By John D
Marketing myopia is a term created by Theodore Lewitt, to describe a common managerial problem that many businesses have had in the past and now have in the present. It is a problem where the business fails to look into the future of their company and the industry they are in, and fail to plan ahead for it.
Therefore in myopia suffering businesses, business decisions are usually based on the current state of the market. This can usually be attributed to the company being complacent and having several beliefs or assumptions. These include the belief that growth is assured by an expanding and the increase of more affluent population; the belief that there is no competitive substitute for the industry's major product; and too much faith in mass production and in the advantage of rapidly declining cost as output rises.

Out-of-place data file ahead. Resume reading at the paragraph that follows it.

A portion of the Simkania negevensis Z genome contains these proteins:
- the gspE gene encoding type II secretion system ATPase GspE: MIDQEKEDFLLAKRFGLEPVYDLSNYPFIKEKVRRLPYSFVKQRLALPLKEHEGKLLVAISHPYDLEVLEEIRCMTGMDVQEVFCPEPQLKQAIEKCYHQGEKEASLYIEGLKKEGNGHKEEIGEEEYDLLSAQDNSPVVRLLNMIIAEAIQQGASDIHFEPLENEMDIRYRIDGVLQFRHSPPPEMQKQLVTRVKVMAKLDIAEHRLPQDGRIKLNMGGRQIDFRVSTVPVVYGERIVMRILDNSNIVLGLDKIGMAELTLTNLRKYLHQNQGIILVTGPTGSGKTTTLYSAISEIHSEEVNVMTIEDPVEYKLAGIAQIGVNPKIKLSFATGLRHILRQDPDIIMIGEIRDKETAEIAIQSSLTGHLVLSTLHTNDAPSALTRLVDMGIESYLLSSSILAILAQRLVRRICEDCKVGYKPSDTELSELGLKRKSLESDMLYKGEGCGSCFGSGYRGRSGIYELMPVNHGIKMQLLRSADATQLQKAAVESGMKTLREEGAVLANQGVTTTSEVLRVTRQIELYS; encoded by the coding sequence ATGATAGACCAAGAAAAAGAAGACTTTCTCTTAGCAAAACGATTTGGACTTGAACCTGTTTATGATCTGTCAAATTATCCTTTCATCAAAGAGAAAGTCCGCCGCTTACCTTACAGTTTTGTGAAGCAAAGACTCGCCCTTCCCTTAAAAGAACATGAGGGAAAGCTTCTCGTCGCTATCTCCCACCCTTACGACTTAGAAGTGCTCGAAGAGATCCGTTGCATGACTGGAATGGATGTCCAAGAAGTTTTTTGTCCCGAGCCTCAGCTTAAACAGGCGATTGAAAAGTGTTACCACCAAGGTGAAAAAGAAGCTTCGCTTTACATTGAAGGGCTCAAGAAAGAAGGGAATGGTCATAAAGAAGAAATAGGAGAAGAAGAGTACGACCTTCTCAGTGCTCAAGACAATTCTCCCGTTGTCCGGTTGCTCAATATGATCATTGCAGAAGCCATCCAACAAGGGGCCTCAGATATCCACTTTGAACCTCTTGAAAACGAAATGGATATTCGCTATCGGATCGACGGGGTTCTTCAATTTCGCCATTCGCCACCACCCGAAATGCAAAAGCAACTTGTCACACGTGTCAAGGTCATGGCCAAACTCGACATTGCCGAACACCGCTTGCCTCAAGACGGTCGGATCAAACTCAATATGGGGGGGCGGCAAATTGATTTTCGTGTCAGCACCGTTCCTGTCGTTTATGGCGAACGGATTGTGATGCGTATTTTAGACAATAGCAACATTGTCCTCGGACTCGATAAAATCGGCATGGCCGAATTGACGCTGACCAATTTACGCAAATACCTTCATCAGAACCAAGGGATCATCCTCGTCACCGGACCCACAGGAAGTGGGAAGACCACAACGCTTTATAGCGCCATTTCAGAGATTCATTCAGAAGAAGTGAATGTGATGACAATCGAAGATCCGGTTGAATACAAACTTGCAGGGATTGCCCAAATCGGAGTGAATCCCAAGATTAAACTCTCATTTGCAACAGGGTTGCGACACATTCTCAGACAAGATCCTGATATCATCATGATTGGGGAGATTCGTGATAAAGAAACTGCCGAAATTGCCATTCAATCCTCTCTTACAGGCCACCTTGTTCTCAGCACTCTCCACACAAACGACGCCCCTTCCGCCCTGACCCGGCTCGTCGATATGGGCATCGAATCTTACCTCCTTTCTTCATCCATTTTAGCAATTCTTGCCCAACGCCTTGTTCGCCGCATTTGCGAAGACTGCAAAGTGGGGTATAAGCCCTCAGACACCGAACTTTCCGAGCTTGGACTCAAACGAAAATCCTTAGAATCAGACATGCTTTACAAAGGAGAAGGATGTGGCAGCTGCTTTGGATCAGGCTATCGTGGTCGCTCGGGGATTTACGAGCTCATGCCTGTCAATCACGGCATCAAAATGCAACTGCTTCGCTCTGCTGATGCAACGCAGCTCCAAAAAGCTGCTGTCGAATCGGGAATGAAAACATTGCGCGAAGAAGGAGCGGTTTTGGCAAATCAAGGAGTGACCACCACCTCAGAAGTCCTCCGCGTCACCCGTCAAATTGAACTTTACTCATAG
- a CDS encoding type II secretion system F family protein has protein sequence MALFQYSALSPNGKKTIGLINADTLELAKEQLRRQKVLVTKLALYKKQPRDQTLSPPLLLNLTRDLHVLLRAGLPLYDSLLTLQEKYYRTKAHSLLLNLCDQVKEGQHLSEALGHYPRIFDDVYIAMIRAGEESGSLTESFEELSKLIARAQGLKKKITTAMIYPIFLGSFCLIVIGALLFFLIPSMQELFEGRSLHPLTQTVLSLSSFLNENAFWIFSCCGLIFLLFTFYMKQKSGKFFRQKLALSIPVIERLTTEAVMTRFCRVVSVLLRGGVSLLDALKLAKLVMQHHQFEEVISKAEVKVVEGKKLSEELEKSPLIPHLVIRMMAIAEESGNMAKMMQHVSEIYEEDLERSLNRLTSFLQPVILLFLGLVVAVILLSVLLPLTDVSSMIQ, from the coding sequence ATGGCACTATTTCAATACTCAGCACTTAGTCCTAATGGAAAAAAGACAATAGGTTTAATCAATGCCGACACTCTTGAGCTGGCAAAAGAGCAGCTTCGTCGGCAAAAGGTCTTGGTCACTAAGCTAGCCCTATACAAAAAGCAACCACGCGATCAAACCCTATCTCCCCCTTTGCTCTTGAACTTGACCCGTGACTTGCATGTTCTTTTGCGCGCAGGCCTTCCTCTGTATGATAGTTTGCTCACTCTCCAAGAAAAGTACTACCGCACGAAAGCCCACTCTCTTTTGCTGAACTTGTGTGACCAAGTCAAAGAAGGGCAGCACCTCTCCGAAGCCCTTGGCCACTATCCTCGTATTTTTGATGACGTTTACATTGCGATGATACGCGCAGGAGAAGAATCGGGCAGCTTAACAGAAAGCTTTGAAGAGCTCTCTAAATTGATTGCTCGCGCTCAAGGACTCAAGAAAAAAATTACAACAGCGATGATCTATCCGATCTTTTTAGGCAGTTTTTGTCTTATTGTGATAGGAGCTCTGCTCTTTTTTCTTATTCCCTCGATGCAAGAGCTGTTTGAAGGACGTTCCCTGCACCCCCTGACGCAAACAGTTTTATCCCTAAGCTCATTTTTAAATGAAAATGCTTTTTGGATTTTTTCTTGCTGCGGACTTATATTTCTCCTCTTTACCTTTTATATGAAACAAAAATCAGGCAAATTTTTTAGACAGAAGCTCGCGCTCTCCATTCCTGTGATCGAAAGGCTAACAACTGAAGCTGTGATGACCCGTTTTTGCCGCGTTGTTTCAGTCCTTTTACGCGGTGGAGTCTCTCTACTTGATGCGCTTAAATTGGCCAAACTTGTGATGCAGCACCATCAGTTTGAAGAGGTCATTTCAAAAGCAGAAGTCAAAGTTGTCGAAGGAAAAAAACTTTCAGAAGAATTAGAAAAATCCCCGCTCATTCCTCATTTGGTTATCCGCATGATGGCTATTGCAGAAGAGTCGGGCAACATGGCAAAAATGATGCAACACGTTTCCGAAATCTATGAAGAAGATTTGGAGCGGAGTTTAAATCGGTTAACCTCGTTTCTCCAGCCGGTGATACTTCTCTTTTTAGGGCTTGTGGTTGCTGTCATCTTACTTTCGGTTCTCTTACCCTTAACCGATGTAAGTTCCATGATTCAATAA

So in turn, companies that suffer from myopia usually assume themselves to be riding on some kind of growth escalator, which will make and keep themselves as a successful company.
Another problem with myopia affected businesses is that they fail to define an organization's purpose in terms of its function from the consumers' point of view. What these companies usually do is define themselves through the products or services they offer. They are commodity orientated, where the focus of marketing is only on the products or services the company has to offer.
This approach, however reasonable it may seem, can narrow an organisation's focus and limit their ability to be competitive. Because it doesn't focus on what the company needs to survive, the consumer and satisfying consumer needs. These businesses usually do not look at the whole industry of the product and they usually neglect the fields of opportunities in their area of their industry.
Therefore the commodities of myopic affected companies usually are specific and limited in terms of variety and value. Another characteristic of these...
Bibliography: WIKIPEDIA. 2007. Marketing myopia [online]. [Accessed 23rd January 2007]. Available from World Wide Web:
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